Traditionally, if you’re trying to move up in the standings by just a spot or two, it’s usually beneficial for you if the teams ahead of you are playing each other. For example, if your team is in 5th, trying to get the final home ice spot, you are often thought to be best off if 3 and 4 are playing each other. That way, if you win (which you will always need to do to move up – other teams losing doesn’t give you more points), you gain on at least one of the teams ahead of you. One could also argue that you’d be helped by 1 and 2 hosting 3 and 4, so that 3 and 4 would be at their least likely to win and perhaps both would lose – but that gets into matchups, playing styles, and other intangibles that get away from math.

-----

So, for UVM (and others chasing Home Ice), with all of the games that are still remaining, someone else – in fact, a bunch of “someone elses” – would pick up the points that BU, BC and Maine would need to drop and all those “someone elses” would stay ahead of UVM.

I could, for example, get UVM into a favorable position against all of the top four, with the following results. BU loses out and UVM wins out. Tied at 25. Maine loses out except tonight vs. BU (mandated because BU must lose out in this scenario). Maine @ 24. Similarly, MC picks up 2 from BU. BC and MC split and each loses the remainder, leaving both at 25. Now UVM is in a 4-way tie w/ BU, BC and MC at 25 and ahead of Maine at 24.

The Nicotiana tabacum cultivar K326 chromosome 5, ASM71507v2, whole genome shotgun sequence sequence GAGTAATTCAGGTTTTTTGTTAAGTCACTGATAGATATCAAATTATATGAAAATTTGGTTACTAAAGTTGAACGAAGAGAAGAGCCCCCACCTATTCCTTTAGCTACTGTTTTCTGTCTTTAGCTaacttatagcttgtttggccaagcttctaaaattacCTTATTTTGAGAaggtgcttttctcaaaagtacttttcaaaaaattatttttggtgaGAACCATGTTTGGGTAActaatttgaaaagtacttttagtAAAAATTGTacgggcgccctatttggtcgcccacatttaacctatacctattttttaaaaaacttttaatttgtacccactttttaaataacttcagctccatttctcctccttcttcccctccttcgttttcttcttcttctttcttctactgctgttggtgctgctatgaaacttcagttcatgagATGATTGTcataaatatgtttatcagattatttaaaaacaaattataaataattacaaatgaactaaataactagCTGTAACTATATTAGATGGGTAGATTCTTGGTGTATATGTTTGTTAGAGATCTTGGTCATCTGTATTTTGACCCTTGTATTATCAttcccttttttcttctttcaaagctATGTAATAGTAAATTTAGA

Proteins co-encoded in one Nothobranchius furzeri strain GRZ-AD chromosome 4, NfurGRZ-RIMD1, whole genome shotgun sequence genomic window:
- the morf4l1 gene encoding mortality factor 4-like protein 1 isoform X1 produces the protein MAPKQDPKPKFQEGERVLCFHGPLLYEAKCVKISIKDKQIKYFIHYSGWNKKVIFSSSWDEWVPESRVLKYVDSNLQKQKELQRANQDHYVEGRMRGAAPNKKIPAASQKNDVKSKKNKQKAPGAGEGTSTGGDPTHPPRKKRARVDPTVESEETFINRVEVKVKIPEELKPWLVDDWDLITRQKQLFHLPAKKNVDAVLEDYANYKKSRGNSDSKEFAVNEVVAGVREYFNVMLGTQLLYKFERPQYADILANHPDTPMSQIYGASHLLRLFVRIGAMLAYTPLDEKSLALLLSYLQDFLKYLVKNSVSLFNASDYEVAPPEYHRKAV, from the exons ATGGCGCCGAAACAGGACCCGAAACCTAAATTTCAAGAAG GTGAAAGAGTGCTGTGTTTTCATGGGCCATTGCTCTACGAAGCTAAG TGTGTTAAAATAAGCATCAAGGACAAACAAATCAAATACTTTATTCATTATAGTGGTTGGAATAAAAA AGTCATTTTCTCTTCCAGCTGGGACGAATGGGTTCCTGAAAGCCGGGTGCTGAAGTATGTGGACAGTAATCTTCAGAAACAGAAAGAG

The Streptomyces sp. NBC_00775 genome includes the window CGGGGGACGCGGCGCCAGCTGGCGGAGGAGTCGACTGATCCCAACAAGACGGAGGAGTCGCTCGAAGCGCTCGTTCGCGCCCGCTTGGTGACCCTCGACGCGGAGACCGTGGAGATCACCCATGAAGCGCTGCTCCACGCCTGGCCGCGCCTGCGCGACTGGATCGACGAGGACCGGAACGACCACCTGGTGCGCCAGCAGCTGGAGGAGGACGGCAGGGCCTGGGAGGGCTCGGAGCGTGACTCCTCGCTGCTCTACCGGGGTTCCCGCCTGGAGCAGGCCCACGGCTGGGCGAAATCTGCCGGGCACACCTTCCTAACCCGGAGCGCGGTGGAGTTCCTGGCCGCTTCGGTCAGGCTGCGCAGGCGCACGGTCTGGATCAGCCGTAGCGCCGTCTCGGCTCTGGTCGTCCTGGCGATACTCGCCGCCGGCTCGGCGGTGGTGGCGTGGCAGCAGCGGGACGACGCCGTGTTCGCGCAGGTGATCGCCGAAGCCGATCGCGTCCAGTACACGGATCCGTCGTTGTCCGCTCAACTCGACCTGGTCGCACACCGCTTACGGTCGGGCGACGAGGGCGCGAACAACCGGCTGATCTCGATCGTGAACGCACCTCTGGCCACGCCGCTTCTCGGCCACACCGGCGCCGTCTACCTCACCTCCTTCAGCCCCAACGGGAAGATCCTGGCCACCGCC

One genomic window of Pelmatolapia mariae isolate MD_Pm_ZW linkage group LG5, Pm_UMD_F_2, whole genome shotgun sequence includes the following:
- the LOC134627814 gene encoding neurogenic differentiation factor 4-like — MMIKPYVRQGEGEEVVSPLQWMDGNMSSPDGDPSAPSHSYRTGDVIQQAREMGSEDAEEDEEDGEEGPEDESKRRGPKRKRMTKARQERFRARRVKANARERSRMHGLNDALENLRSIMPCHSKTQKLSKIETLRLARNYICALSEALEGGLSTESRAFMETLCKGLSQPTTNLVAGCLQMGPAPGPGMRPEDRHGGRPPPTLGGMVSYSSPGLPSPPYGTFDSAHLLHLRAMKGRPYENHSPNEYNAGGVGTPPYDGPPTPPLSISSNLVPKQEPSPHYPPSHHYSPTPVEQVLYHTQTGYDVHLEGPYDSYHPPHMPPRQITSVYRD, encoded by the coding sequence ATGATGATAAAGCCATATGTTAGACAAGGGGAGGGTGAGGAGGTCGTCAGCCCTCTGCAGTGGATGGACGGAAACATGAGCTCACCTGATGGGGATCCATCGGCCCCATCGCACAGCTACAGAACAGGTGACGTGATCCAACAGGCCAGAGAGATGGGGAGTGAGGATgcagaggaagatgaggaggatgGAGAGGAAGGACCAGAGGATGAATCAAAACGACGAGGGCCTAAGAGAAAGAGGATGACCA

The problem for UVM at that point is that

*every other team*in the league could have passed these five teams. In fact, if the team that is currently lower in the standings wins each of the remaining match-ups, UML, UMA, PC, and NU host, UNH is fifth and then we go to tbs to break up the log jam at 25 to see who is at each of 6 through 9.The other way to see how high UVM could get is to not try to catch everybody, but let some teams ahead of you win out, taking points from those closer. For example, if UVM gives up on catching BU and both BU and UVM win out (UVM taking the 2 BU games), with a BC/MC 1/3 split and everything else the same as before except these changes, all of a sudden UVM could be 6th on their own.

Add in PC winning out and UMA losing to UML tonight or to Maine in mid-Feb, and suddenly UVM would be looking at Home Ice. The best path I’ve found so far for UVM is to let two of the teams at the top run away and suck up all the points with them. For instance, I can get UVM to a 3 seed with BU and MC taking all of their available points (who wins the BU/MC H2H is irrelevant to UVM), sprinkling in a couple of well-placed (for UVM) outcomes, and leaving UVM at 25 ahead of a logjam at 24 and 23.